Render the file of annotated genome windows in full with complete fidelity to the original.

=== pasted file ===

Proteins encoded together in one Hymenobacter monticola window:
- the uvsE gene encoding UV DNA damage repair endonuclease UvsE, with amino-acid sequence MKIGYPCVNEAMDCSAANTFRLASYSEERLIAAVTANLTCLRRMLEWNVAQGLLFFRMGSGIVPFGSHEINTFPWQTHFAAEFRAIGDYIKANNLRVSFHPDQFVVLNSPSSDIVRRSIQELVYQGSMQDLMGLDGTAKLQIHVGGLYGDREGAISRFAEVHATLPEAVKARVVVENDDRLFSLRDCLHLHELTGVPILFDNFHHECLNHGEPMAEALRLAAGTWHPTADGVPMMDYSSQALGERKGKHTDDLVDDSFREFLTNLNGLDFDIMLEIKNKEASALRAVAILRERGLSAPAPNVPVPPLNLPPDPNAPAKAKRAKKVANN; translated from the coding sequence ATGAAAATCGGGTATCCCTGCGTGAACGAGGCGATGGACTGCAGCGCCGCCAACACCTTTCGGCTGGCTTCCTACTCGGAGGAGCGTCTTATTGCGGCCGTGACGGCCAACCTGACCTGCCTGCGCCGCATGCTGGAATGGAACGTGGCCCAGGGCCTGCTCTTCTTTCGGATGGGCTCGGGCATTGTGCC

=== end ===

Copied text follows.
Proteins encoded together in one Hymenobacter monticola window:
- the uvsE gene encoding UV DNA damage repair endonuclease UvsE, with amino-acid sequence MKIGYPCVNEAMDCSAANTFRLASYSEERLIAAVTANLTCLRRMLEWNVAQGLLFFRMGSGIVPFGSHEINTFPWQTHFAAEFRAIGDYIKANNLRVSFHPDQFVVLNSPSSDIVRRSIQELVYQGSMQDLMGLDGTAKLQIHVGGLYGDREGAISRFAEVHATLPEAVKARVVVENDDRLFSLRDCLHLHELTGVPILFDNFHHECLNHGEPMAEALRLAAGTWHPTADGVPMMDYSSQALGERKGKHTDDLVDDSFREFLTNLNGLDFDIMLEIKNKEASALRAVAILRERGLSAPAPNVPVPPLNLPPDPNAPAKAKRAKKVANN; translated from the coding sequence ATGAAAATCGGGTATCCCTGCGTGAACGAGGCGATGGACTGCAGCGCCGCCAACACCTTTCGGCTGGCTTCCTACTCGGAGGAGCGTCTTATTGCGGCCGTGACGGCCAACCTGACCTGCCTGCGCCGCATGCTGGAATGGAACGTGGCCCAGGGCCTGCTCTTCTTTCGGATGGGCTCGGGCATTGTGCC